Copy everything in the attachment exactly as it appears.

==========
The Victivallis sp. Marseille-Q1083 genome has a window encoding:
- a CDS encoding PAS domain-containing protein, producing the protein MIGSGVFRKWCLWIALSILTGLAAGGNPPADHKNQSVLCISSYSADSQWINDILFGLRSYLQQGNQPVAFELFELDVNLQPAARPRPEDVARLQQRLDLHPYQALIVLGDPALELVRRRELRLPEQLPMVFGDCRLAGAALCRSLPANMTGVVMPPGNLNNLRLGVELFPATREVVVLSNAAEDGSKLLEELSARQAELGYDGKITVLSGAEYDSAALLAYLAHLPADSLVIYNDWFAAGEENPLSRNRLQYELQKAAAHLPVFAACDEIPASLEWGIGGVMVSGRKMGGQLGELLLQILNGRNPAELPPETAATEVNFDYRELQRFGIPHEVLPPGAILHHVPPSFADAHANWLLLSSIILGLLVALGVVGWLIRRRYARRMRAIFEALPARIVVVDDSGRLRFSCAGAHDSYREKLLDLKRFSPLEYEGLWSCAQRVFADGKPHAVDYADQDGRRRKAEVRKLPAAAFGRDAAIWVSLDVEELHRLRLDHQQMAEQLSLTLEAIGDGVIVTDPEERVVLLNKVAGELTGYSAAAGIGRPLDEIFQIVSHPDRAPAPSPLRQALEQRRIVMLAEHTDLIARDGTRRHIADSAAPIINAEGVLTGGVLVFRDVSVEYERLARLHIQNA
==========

The Victivallis sp. Marseille-Q1083 genome has a window encoding:
- a CDS encoding PAS domain-containing protein, producing the protein MIGSGVFRKWCLWIALSILTGLAAGGNPPADHKNQSVLCISSYSADSQWINDILFGLRSYLQQGNQPVAFELFELDVNLQPAARPRPEDVARLQQRLDLHPYQALIVLGDPALELVRRRELRLPEQLPMVFGDCRLAGAALCRSLPANMTGVVMPPGNLNNLRLGVELFPATREVVVLSNAAEDGSKLLEELSARQAELGYDGKITVLSGAEYDSAALLAYLAHLPADSLVIYNDWFAAGEENPLSRNRLQYELQKAAAHLPVFAACDEIPASLEWGIGGVMVSGRKMGGQLGELLLQILNGRNPAELPPETAATEVNFDYRELQRFGIPHEVLPPGAILHHVPPSFADAHANWLLLSSIILGLLVALGVVGWLIRRRYARRMRAIFEALPARIVVVDDSGRLRFSCAGAHDSYREKLLDLKRFSPLEYEGLWSCAQRVFADGKPHAVDYADQDGRRRKAEVRKLPAAAFGRDAAIWVSLDVEELHRLRLDHQQMAEQLSLTLEAIGDGVIVTDPEERVVLLNKVAGELTGYSAAAGIGRPLDEIFQIVSHPDRAPAPSPLRQALEQRRIVMLAEHTDLIARDGTRRHIADSAAPIINAEGVLTGGVLVFRDVSVEYERLARLHIQNA